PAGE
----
One of the first historical fiction books that Night Owl read was Johnny Tremain. He loved it! That started a passion for learning about the Revolutionary War, which lead to the Civil war, and all the other wars! His current interest is World War II. The disappointing thing he has found out at the highschool he attends is that they only have one year of history - American history in the 9th grade. World history is offered as an elective, but not required. That is disappointing. Luckily, he likes history enough to read about it on his own.
Back here at home, along with the text and the historical fiction the kids will read, we have our timeline. For each person or event studied, we add a figure. This helps the kids get some perspective regarding when things happened. For instance, I found it interesting to learn that Beethoven was a child when we signed our Declaration of Independence. Below is a picture of our classroom door with the beginnings of our timeline on it. At this point it only had a few items on it. There is also a close up picture so you can see the figures a little better.
Jetter is just starting his studies of history and does not use a text. (That will start in 3rd grade.) For 2nd grade history, we just read good books about famous people. Currently he's really enjoying our book about Daniel Boone, which comes from the series called "Childhood of Famous Americans". We have lots of these books. Davey Crocket was another one we read from that series. We also have lots of books by Edgar D'Aulaire. He writes very informative picture books for children. They read the story to learn about the person, and the pictures help the younger ones stay attentive. I also have some neat historical figures. These are more of an "added bonus" and they don't get played with much, but they look great as a display of who we've studied about.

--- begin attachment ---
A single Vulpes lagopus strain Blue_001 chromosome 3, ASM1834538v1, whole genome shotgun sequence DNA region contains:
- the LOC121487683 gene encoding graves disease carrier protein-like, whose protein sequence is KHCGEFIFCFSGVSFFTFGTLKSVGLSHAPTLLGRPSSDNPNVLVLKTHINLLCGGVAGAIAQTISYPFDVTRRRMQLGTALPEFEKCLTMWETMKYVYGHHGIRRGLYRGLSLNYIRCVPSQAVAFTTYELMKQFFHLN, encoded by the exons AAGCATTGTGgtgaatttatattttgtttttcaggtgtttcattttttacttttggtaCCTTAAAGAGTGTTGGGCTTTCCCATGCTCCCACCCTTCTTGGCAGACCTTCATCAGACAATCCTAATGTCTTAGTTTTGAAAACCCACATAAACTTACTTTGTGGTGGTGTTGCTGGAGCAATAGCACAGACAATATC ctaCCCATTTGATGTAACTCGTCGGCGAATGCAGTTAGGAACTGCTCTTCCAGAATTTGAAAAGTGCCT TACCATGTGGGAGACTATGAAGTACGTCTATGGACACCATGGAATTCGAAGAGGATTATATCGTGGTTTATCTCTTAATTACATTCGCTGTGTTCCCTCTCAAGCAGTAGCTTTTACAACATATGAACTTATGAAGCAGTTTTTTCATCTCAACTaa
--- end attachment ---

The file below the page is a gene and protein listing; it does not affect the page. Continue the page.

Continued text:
Some homeschool moms have their kids doing all kinds of projects: building log cabins, making candles like they did in Colonial times, doing skits and plays, etc. I have to admit, I'm not much of a project sort of person. I don't think it is necessary, and sometimes, the amount of time these projects takes cuts into other school time. If the kids aren't learning something new by building a log cabin with popsicle sticks, I don't see the benefit of having them do it. Now, if they want to do that for fun, on their free time, great! I just don't do that sort of thing much during school time. You'd think the kids would complain about this but they never do. Maybe they're not project people either!